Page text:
Pretty soon you realize that it just isn’t worth it to go out to dinner.  Boiled hot dogs and Mac and Cheese start making a lot of sense.

Then you crank out another kid. Holy mackerel, double the fun!  Another three months of no sleep.   Dirty diapers.  Really stinky diapers.   Momma is frazzled. Nerves are short.  And the man still has to show up for his Day job.  

Oh you didn’t realize that someone still has to to work, right?  And it’s going to be you, Dad.  And no, that doesn’t give you a pass for burping the baby at three AM will Momma tries to get some more sleep.  Suck it up, buttercup. Didn’t your Momma every tell you that life’s not fair?

 Babies wake up when we are sleeping.  Why? I don’t know, that’s just another mystery of life that I’m going ask about when I get to heaven. 

So there’s the patience thing again.  And the sacrificing for others.

Then the third kid comes along and now Pops has to make some really hard decisions.  Is he really going to allow Momma to make three different breakfasts for three crying kids to make them all happy?  No. He’s not.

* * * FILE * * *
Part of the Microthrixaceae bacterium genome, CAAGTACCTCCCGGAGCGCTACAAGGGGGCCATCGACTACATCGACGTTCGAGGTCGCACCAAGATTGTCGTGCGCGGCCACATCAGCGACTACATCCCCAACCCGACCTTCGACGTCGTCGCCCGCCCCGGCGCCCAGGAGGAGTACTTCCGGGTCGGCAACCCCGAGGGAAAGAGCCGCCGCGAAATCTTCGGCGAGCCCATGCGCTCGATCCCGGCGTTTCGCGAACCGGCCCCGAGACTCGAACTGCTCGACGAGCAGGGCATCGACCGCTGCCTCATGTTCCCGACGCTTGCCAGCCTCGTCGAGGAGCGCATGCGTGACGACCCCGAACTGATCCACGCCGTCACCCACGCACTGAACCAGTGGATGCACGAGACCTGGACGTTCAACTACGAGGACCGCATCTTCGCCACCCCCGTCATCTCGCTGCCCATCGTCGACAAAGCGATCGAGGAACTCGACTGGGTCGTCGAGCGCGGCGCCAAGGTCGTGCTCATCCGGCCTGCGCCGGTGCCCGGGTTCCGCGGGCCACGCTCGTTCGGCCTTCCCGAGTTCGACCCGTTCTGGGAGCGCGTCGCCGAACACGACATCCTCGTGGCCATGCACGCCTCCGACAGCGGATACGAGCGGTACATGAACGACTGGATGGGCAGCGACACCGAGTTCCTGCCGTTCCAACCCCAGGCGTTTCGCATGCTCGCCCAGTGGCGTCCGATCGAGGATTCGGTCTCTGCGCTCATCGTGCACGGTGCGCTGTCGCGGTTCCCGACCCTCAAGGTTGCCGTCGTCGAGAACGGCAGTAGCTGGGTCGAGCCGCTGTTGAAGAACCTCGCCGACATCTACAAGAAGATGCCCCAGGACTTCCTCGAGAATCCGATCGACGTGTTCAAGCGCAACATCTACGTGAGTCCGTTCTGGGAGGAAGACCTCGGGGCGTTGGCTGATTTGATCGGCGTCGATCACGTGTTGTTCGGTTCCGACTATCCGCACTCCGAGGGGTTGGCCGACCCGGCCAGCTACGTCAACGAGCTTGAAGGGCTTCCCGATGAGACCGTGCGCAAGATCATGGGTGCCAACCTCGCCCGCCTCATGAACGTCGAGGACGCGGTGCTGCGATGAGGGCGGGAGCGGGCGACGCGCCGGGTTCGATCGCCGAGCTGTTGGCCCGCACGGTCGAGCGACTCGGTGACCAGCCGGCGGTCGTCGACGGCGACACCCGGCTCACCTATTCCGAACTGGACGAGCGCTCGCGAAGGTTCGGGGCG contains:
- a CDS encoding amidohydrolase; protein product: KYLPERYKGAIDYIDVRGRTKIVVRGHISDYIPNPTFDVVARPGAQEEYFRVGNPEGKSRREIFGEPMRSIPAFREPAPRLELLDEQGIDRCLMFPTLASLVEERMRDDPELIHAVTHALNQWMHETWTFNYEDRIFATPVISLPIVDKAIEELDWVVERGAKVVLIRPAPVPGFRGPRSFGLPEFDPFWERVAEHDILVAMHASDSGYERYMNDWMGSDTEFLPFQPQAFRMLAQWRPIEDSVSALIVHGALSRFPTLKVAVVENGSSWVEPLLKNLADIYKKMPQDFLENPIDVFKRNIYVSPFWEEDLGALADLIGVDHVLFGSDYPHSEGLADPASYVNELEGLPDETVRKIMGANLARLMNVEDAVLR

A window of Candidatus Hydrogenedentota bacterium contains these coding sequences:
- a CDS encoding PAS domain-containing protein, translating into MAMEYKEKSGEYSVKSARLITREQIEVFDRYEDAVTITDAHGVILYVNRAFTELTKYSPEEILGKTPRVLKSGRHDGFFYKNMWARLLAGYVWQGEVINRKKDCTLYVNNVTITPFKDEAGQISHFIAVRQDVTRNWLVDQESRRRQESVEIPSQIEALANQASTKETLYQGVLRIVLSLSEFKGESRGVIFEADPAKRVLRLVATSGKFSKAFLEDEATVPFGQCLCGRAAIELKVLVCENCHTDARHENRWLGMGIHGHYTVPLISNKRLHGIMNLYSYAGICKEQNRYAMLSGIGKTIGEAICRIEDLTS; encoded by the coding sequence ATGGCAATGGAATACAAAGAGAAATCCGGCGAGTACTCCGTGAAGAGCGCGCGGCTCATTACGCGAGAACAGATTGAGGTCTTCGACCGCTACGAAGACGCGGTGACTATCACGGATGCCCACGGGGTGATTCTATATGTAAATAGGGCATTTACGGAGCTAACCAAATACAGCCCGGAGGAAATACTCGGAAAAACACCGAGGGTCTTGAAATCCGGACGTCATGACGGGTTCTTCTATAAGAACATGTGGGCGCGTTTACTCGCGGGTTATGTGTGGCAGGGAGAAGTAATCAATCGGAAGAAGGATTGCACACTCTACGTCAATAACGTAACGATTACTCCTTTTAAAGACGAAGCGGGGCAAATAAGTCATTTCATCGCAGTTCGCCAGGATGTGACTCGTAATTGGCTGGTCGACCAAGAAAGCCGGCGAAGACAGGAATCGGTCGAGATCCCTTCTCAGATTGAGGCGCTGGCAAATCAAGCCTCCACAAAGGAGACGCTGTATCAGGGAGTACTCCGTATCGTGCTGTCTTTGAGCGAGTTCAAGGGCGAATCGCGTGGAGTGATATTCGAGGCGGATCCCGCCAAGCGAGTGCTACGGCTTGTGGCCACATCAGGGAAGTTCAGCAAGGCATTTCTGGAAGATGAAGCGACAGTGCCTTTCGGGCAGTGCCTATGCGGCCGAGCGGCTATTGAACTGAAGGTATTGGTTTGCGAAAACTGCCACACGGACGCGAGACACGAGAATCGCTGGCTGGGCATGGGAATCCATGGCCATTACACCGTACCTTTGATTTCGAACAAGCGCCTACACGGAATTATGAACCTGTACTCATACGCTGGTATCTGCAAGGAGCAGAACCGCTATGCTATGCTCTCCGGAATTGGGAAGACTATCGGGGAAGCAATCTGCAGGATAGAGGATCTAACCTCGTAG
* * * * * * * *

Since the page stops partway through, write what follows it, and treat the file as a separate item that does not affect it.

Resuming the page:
But every man knows that making a decision is dangerous territory – I mean your partner will likely have a different opinion on the matter if for no other reason than to let you know the really calls the shots.  But you have to man up.  You have to lay down the law.  It’s a huge point of change in a man’s life when he asserts his authority as the head of the household and says “There’s only one breakfast in this house, and that’s whatever Momma wants to make.  It’s either oatmeal or eggs, but we are all eating the same thing or you are going hungry.”  It takes some real balls to make that call and stick with it.

But you’ve changed again. It turns out that patience and serving others isn’t always about giving them what they want. It’s about giving them what they need which, in this case, is direction and leadership to hell with the opposition! You are a braver man than you were the day before.

And so it goes through life.  You sell your Jeep and motorcycle to buy Momma a mini-van.  You life in suburbia instead of way out in the sticks.  You take a job that you don’t like because the alternative — not having money for food — is an infinitely more uncomfortable choice when you are raising all the kids.